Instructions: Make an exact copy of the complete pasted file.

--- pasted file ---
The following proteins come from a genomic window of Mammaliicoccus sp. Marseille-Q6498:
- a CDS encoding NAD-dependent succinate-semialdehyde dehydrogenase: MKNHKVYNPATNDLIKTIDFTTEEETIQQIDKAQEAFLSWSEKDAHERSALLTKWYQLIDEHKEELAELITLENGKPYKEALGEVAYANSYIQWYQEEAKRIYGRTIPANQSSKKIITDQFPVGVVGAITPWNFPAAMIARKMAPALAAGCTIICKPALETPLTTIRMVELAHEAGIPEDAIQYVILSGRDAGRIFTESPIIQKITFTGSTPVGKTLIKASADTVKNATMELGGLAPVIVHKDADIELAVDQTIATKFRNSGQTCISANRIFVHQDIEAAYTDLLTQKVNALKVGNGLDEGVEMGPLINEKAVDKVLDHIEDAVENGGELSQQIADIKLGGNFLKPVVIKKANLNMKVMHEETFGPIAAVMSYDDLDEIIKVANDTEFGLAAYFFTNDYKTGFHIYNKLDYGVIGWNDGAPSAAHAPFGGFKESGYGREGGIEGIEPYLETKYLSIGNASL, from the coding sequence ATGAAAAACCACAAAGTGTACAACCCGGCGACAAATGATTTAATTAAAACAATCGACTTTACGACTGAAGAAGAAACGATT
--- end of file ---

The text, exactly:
The following proteins come from a genomic window of Mammaliicoccus sp. Marseille-Q6498:
- a CDS encoding NAD-dependent succinate-semialdehyde dehydrogenase: MKNHKVYNPATNDLIKTIDFTTEEETIQQIDKAQEAFLSWSEKDAHERSALLTKWYQLIDEHKEELAELITLENGKPYKEALGEVAYANSYIQWYQEEAKRIYGRTIPANQSSKKIITDQFPVGVVGAITPWNFPAAMIARKMAPALAAGCTIICKPALETPLTTIRMVELAHEAGIPEDAIQYVILSGRDAGRIFTESPIIQKITFTGSTPVGKTLIKASADTVKNATMELGGLAPVIVHKDADIELAVDQTIATKFRNSGQTCISANRIFVHQDIEAAYTDLLTQKVNALKVGNGLDEGVEMGPLINEKAVDKVLDHIEDAVENGGELSQQIADIKLGGNFLKPVVIKKANLNMKVMHEETFGPIAAVMSYDDLDEIIKVANDTEFGLAAYFFTNDYKTGFHIYNKLDYGVIGWNDGAPSAAHAPFGGFKESGYGREGGIEGIEPYLETKYLSIGNASL, from the coding sequence ATGAAAAACCACAAAGTGTACAACCCGGCGACAAATGATTTAATTAAAACAATCGACTTTACGACTGAAGAAGAAACGATT